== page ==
Friday 14 June 2019

Le Mans: Jock's Jottings

Jox pre-race Jottings..

Doing “ Jottings” by remote control a mere 386 miles away back in UK is a bit of a challenge! However, working alongside the “away team” and using all the media stuff available has made life tolerable and actually rather intriguing. Even so there may be errors!

Yesterday’s qualifying didn’t really throw up many major frights unless of course you were Rebellion who while they were bang on the pace, they were using up engines at an alarming rate. Both cars munched up an engine under what looked like very similar circumstances. Luckily between them Rebellion and Gibson naturally (?!) had a few spare engines “ in the back of the van” as Bart Hayden put it. The team will now be very slick if any more engines need swapping. We are not sure if they eventually had to run one of the race engines.

While we are not huge fans of BOP etc. it does seem that the non-hybrid LMP1 cars (SMP Racing and Rebellion) might at least now get a glimpse of the Toyota’s rear lights at some point during the 24 hours.  The jury is out as to whether Toyota was doing just enough to occupy the front row of the grid or maybe having to break into a modest sweat Their PR machine is so slick it is always hard to tell. This maybe Bykolles last year at Le Mans but contrary to their usual form they didn’t catch fire or fall apart.  In LMP2 Graff had been very cool and effective and took pole until the nice people at The FIA took away their lap times from the start of the session up until the time of the “ infraction” at 23:37 hrs. This was due to a transgression, clearly of huge magnitude, when their driver failed to stop at the weighbridge. This put them back to 14th. Seemed a bit harsh but “Rules is Rules” (certainly here at Le Mans!). Elsewhere Oreca had the edge over Ligier. TDS Racing #28 took pole ahead of Dragonspeed and Signatech. The best Ligier was #22 United Autosports car that was 6th on the LMP2 grid

For us the best bits of racing have traditionally come from the LMGTE Pro and Am cars... and this year’s qualifying was no exception. Like or loathe Balance of Performance The FIA seems to have got this about right. With Aston Martin, Ford, Chevrolet, Porsche and BMW occupying the first five slots on their grid in LMGTE Pro. This won’t have pleased Ferrari who was 8th with #71 AF Corse Ferrari 488 GTE Evo.  Who knows their BOP might be tweaked before the race. We have always admired the Corvette Racing lads. They seem ridiculously laid back and as usual, arrived at Le Mans short of relevant testing time.  However, as usual, they worked at their own, seemingly relaxed, pace and by the end of qualifying, they had eased #63 car into 3rd in LMGTE pro. Maybe the happiest team was Aston Martin who took pole ahead of #67 Chip Ganassi Ford GT. This was a great result for #85 Aston Martin Vantage AMR because Aston Martin is celebrating the 60th Anniversary of their famous win in the 1959 race.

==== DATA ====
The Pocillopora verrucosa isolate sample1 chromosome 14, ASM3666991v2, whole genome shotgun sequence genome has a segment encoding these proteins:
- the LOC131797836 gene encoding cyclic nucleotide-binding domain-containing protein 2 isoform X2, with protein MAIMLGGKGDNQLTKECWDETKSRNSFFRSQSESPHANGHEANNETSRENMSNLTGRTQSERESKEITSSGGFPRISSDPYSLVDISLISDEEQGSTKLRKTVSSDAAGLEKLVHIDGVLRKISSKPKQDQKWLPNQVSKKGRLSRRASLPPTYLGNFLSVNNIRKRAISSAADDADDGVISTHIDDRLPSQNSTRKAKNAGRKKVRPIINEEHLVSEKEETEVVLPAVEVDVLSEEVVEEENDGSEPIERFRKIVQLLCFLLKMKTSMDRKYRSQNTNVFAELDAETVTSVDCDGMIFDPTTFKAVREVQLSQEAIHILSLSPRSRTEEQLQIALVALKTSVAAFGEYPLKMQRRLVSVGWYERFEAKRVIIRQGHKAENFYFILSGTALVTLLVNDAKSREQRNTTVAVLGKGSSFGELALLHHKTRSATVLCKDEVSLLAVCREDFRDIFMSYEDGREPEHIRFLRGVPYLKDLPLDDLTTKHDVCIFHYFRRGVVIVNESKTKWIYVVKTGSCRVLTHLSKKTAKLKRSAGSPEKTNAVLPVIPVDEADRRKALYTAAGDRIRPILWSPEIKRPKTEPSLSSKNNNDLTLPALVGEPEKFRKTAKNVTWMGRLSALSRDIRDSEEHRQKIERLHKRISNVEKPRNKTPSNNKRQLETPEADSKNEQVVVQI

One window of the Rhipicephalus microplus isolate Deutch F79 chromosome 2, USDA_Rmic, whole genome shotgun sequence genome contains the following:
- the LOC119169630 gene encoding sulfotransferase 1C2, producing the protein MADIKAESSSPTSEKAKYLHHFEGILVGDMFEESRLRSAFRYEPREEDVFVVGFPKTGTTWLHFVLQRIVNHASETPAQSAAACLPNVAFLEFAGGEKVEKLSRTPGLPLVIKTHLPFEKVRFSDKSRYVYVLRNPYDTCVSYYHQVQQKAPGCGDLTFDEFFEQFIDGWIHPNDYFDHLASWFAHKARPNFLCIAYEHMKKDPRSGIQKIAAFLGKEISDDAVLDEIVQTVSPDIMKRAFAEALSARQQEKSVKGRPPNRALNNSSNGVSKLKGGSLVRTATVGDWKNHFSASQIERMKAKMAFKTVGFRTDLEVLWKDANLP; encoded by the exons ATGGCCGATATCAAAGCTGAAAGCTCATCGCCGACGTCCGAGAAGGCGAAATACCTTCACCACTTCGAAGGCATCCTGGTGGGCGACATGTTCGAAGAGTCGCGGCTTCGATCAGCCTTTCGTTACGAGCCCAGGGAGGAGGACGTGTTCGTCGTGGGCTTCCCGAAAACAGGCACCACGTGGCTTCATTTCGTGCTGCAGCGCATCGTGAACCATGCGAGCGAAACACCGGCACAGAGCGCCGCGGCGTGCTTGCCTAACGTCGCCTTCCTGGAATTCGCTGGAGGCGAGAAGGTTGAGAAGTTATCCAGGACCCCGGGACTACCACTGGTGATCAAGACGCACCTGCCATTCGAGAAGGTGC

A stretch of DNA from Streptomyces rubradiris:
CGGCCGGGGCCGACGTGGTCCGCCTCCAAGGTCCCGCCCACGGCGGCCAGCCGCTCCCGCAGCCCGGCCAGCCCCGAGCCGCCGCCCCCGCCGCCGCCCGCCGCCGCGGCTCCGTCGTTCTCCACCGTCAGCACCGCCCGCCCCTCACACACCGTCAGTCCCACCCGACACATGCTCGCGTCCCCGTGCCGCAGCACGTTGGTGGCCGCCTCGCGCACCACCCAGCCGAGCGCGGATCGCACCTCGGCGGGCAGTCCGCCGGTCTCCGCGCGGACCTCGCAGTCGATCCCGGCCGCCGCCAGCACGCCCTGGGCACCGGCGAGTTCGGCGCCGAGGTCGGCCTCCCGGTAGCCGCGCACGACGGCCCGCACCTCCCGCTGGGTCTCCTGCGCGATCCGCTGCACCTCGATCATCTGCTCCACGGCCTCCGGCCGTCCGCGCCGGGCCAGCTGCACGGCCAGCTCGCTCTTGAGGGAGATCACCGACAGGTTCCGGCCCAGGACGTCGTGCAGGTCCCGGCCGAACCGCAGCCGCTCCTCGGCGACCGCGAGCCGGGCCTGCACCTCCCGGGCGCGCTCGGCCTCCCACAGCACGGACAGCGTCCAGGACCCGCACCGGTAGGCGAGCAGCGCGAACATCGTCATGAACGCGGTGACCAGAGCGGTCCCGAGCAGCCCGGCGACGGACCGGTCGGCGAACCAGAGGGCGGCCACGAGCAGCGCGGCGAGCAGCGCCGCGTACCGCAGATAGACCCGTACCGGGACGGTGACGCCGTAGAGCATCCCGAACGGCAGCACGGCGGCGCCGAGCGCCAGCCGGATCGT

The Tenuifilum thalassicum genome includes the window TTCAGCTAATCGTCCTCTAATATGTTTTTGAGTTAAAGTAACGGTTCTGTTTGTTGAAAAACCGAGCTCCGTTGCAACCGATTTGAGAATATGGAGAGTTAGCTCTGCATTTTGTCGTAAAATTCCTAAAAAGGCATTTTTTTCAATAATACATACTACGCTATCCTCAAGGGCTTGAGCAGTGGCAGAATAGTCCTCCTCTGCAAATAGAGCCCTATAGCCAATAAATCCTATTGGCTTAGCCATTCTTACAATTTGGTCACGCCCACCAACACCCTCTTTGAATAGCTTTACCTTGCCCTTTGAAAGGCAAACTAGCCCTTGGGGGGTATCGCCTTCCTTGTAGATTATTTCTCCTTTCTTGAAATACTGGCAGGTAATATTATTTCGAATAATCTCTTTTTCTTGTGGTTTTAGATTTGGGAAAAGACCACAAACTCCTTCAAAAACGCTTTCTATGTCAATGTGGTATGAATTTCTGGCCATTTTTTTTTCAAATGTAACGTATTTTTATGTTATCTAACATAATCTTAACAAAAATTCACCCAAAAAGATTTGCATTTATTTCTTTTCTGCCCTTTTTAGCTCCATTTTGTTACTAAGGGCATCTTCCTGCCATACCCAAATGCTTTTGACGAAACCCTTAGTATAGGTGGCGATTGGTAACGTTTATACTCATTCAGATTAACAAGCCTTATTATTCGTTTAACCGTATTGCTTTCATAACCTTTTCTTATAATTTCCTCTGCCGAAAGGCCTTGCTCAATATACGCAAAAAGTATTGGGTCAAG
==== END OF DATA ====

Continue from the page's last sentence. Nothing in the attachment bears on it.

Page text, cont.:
When you see a BMW M8 being manhandled onto a low loader you can’t fail to notice what a huge car it is! So it was great effort threading #81 MTEK BMW M8 through the traffic to a respectable 6th
in class.

In LMGTE Am it will be another straight fight between Porsche and Ferrari . The #88 Dempsey Proton Porsche taking pole with the #84 Ferrari 488 GTE getting in amongst the impressive fleet of 911 RSR! Sadly one Le Mans regular the famous lurid green #99 Porsche 911 RSR will not be making the start. During practice Tracy Krohn had a major “off” which resulted in him winding up in hospital. He was not seriously injured but the FIA medical team decided he was not fit enough to race. It was a big hit but even so the Dempsey Proton engineers used a fresh chassis and the car was ready to race. The unlucky Tracy was not! The car has been withdrawn.

Any other business.

The whole Hypercar saga has been so fragmented that it is very hard to follow where we have got to. This year at Le Mans some meat is getting onto the bone. The ACO and FIA don’t seem to have gone into this with the major manufacturers behind them. The ACO have at last come up with a set of regulations. Any plans to develop a GTE ‘Plus’ and ‘DPi’ seem to have been shelved. Some of the basic regulations have been announced. First of which is a weight of 1100kgs with a maximum of 950bhp from a combination of internal combustion engine and hybrid. The maximum for combustion engine would be 508 kW and the hybrid bit supplying 200 kW.. Without doing any research this doesn’t look as if it will mean the Hypercars will be any quicker than the existing LMP2 machines. So they may not be the top level, outright race winners which is of course what the manufacturers need to justify the costs. Originally they were seen and being an LMP1 alternative.